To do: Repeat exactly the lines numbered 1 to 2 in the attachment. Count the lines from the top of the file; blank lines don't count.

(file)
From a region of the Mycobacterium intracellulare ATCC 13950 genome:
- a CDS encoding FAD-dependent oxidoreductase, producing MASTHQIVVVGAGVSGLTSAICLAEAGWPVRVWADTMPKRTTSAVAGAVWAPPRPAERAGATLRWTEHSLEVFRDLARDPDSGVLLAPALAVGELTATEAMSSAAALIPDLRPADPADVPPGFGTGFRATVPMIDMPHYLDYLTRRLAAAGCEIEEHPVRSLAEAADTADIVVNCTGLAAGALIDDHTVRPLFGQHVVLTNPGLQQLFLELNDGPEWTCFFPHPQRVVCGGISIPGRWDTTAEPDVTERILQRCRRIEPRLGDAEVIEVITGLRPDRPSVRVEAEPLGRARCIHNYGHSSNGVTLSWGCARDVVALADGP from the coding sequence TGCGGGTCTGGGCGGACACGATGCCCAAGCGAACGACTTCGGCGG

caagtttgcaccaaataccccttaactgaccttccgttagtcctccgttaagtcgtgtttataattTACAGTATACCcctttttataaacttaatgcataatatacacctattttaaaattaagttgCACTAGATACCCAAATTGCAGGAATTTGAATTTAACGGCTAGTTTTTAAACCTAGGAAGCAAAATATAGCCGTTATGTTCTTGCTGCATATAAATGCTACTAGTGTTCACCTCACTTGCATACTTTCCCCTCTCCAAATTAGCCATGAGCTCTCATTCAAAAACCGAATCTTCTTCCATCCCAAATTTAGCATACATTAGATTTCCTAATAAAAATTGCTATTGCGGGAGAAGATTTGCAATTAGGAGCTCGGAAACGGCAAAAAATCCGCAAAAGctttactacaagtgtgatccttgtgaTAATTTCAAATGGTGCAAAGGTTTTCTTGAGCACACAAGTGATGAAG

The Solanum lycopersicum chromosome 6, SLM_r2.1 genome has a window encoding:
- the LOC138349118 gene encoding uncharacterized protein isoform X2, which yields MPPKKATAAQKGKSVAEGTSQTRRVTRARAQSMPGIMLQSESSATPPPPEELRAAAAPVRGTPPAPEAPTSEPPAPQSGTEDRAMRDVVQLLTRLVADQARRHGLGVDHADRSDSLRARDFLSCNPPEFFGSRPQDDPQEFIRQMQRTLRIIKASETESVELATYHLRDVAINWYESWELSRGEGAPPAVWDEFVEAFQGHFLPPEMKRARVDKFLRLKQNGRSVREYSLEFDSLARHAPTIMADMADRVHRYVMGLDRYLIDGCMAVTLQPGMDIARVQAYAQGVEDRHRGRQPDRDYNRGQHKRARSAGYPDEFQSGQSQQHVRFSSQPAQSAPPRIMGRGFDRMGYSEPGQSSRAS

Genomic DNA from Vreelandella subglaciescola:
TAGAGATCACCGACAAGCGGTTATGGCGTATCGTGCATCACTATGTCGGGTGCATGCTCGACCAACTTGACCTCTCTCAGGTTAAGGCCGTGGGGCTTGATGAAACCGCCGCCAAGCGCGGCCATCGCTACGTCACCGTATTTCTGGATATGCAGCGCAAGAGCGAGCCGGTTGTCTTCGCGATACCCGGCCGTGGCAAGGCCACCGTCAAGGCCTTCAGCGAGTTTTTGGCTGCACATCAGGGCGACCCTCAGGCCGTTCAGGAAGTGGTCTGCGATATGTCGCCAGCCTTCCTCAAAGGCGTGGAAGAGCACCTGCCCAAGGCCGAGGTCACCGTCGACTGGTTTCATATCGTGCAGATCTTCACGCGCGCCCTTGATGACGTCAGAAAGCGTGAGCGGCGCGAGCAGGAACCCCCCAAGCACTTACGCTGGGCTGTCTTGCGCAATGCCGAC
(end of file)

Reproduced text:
From a region of the Mycobacterium intracellulare ATCC 13950 genome:
- a CDS encoding FAD-dependent oxidoreductase, producing MASTHQIVVVGAGVSGLTSAICLAEAGWPVRVWADTMPKRTTSAVAGAVWAPPRPAERAGATLRWTEHSLEVFRDLARDPDSGVLLAPALAVGELTATEAMSSAAALIPDLRPADPADVPPGFGTGFRATVPMIDMPHYLDYLTRRLAAAGCEIEEHPVRSLAEAADTADIVVNCTGLAAGALIDDHTVRPLFGQHVVLTNPGLQQLFLELNDGPEWTCFFPHPQRVVCGGISIPGRWDTTAEPDVTERILQRCRRIEPRLGDAEVIEVITGLRPDRPSVRVEAEPLGRARCIHNYGHSSNGVTLSWGCARDVVALADGP from the coding sequence TGCGGGTCTGGGCGGACACGATGCCCAAGCGAACGACTTCGGCGG